iOS app developers face a perilous future when they rush their product to market without adequate beta testing. In Part 1 of How to Become an iOS Beta Tester, we discussed ‘Why and How’ to become a beta tester. Today we’ll look at the ‘Qualifications and the Work’ of a beta tester. Finally, we’ll talk about the need for secrecy. As I researched the various sides of beta testing, I thought about the United States space program which is now in jeopardy. We’ll see why this is relevant to iOS beta testing as we continue in Part 3.
Qualifications of an iOS Beta Tester
Some of the major developers do their primary beta testing in-house. Game developers such as Activision and Gameloft are a examples. However, many of apps available for the iPad, iPod and other idevices are made by independent producers who do not have the staff nor budget to beta test entirely in-house. Therefore, they rely on their user-base to help them work out the bugs in their apps. If it’s a new app, the developer may make a broad appeal for testers. Those with programing skills may be helpful but not necessary. Often it’s best to have people who think like a user to beta test apps. Users are not particularly concerned about how an app is supposed to work, but how they expect it to work. The most important qualifications of a user/beta tester is first, an understanding iOS hardware. For example, iOS processors are not as fast as Mac processors, so one cannot expect the same performance. Also, iOS development is still young, and developers are constantly learning new techniques. Knowing that, a good beta tester will be both helpful, patient and understanding in their work with developers.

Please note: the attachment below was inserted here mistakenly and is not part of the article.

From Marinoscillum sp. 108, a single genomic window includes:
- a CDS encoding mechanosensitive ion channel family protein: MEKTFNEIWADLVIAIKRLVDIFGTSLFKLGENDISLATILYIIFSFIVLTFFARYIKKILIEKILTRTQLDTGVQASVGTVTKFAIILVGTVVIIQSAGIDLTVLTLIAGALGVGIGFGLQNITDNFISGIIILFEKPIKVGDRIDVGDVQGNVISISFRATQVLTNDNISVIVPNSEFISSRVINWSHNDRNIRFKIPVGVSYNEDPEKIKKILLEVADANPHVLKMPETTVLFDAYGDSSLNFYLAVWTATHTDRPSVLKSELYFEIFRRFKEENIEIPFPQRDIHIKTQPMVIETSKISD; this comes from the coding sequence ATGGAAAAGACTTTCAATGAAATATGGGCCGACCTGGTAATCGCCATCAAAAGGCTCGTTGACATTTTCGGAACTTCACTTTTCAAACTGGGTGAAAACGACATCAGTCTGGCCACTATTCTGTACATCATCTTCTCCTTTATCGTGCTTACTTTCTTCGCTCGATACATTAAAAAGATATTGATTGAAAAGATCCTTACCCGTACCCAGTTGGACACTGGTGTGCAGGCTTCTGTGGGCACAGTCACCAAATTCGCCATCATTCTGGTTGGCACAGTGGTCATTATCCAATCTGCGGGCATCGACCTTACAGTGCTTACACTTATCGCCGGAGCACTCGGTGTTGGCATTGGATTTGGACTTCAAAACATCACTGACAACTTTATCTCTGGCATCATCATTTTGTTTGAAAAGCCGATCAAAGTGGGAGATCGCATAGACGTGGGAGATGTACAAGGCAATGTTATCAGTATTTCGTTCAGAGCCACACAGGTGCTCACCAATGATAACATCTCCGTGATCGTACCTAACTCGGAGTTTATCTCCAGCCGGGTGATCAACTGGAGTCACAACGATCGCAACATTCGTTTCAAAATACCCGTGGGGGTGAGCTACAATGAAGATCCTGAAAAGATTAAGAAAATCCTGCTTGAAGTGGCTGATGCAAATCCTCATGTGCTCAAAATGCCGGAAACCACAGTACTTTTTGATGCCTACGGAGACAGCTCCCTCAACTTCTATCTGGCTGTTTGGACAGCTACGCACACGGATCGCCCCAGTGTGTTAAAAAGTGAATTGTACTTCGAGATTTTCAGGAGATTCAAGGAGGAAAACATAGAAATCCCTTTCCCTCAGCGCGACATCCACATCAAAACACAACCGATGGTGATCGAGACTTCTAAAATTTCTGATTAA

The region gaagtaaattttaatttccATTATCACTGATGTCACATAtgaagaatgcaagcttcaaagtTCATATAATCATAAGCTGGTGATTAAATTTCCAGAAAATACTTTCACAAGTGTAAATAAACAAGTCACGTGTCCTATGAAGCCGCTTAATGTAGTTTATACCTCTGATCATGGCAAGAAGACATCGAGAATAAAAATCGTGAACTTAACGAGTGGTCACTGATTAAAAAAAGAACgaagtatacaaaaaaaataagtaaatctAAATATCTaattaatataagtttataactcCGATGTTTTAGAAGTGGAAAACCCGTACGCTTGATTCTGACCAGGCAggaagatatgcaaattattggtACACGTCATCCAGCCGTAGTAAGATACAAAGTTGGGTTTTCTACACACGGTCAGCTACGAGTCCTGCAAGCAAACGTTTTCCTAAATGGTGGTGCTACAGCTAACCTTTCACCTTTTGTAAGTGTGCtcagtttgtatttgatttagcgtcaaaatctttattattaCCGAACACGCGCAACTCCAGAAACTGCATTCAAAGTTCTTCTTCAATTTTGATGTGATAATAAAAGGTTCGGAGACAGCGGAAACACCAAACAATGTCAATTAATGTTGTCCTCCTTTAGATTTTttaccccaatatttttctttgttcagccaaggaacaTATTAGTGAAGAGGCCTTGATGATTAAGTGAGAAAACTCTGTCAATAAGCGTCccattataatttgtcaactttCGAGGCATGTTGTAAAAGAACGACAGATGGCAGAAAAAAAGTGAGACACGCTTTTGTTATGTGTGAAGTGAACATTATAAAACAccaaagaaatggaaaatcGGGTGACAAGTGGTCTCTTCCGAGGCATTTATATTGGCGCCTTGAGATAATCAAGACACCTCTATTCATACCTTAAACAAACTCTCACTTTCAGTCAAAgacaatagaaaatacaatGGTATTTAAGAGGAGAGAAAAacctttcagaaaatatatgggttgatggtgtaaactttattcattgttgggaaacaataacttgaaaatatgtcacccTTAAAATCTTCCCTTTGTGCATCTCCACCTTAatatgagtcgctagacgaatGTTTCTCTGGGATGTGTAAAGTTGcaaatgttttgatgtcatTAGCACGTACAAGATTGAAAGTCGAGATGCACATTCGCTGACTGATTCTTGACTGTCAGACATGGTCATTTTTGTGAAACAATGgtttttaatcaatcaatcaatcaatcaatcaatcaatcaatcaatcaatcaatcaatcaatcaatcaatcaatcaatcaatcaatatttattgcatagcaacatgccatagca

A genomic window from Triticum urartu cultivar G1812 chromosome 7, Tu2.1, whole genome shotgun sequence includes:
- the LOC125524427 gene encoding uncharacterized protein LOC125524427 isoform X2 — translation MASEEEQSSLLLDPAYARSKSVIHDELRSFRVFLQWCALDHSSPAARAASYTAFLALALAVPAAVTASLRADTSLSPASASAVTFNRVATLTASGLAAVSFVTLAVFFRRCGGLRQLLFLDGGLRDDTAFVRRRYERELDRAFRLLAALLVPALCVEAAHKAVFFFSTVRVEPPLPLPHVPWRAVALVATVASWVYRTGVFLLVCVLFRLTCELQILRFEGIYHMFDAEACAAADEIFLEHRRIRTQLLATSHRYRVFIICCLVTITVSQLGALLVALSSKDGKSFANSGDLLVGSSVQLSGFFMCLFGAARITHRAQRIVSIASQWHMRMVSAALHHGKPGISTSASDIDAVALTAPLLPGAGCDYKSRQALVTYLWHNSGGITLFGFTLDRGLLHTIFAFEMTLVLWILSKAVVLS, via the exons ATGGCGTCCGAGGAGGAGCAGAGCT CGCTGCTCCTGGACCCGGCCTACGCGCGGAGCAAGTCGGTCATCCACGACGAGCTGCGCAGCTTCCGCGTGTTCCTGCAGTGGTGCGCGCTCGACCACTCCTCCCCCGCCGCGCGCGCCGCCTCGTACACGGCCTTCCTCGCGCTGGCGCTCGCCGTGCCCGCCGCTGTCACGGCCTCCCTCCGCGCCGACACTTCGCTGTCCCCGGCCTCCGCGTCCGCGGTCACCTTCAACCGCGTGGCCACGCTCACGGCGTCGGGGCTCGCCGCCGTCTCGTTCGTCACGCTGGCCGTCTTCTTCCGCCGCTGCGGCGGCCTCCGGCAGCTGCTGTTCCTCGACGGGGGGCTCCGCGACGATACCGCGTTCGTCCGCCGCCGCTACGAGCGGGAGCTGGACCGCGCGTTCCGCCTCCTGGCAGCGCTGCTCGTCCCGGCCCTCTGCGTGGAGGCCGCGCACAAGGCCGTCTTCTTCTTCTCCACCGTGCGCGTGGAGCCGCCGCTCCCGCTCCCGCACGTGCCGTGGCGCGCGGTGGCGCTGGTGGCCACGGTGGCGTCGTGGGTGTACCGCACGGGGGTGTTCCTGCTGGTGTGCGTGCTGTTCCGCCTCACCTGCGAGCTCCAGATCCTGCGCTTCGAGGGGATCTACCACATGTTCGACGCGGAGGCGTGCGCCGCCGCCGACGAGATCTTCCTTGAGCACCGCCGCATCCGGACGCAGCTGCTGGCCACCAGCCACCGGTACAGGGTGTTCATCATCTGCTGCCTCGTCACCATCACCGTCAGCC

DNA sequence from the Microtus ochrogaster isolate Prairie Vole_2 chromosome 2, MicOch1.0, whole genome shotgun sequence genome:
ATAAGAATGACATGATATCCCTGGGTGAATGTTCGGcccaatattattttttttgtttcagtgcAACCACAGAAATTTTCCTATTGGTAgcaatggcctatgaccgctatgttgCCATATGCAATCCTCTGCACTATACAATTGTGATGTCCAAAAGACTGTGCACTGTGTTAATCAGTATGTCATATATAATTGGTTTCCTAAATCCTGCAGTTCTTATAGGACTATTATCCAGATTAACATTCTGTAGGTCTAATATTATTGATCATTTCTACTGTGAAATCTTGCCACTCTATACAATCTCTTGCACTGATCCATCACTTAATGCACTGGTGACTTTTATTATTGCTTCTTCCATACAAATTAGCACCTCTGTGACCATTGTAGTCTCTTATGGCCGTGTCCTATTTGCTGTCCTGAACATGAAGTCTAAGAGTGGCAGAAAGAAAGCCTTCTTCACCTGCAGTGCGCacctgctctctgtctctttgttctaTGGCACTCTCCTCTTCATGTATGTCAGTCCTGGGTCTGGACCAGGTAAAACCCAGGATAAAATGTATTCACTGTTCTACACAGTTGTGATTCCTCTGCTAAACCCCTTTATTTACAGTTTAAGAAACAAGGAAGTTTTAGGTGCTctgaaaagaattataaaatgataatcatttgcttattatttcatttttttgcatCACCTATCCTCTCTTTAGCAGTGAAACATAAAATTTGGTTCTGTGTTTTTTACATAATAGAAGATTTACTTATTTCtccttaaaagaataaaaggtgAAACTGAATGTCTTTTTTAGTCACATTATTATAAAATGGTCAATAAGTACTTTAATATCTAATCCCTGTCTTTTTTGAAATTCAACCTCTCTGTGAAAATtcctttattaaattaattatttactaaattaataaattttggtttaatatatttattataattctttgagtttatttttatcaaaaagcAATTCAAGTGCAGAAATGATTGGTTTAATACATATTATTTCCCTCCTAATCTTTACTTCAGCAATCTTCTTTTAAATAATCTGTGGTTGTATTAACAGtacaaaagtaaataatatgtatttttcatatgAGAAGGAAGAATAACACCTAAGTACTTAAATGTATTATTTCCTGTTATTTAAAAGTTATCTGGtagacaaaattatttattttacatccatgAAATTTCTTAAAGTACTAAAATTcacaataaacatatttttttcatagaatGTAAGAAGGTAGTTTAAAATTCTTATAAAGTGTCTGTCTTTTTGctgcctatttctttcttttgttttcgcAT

The Work of a Beta Tester
The primary work of a beta tester is to break the software. They are to push the app to and beyond its limits. They are to push buttons, swipe, pinch, tap and otherwise use the app in ways expected and unexpected. I guarantee that once the product hits the app store, some users will intentionally or unintentionally do something to the app for which it was not intended. If you, as the tester have done your job, you will have alerted the developer of those possibilities. The beta should be thorough in reporting bugs. ‘The app crashed’ is not sufficient for the developer to know how to fix the problem. Explain in detail what you were doing that lead up to the crash. Finally, be courteous. Snarky remarks are not welcome by developers, especially after they have spent a sleepless night staring at lines of code.
Our next installment of ‘How to Become a Beta Tester’ asks the question, ‘Can You Keep a Secret?’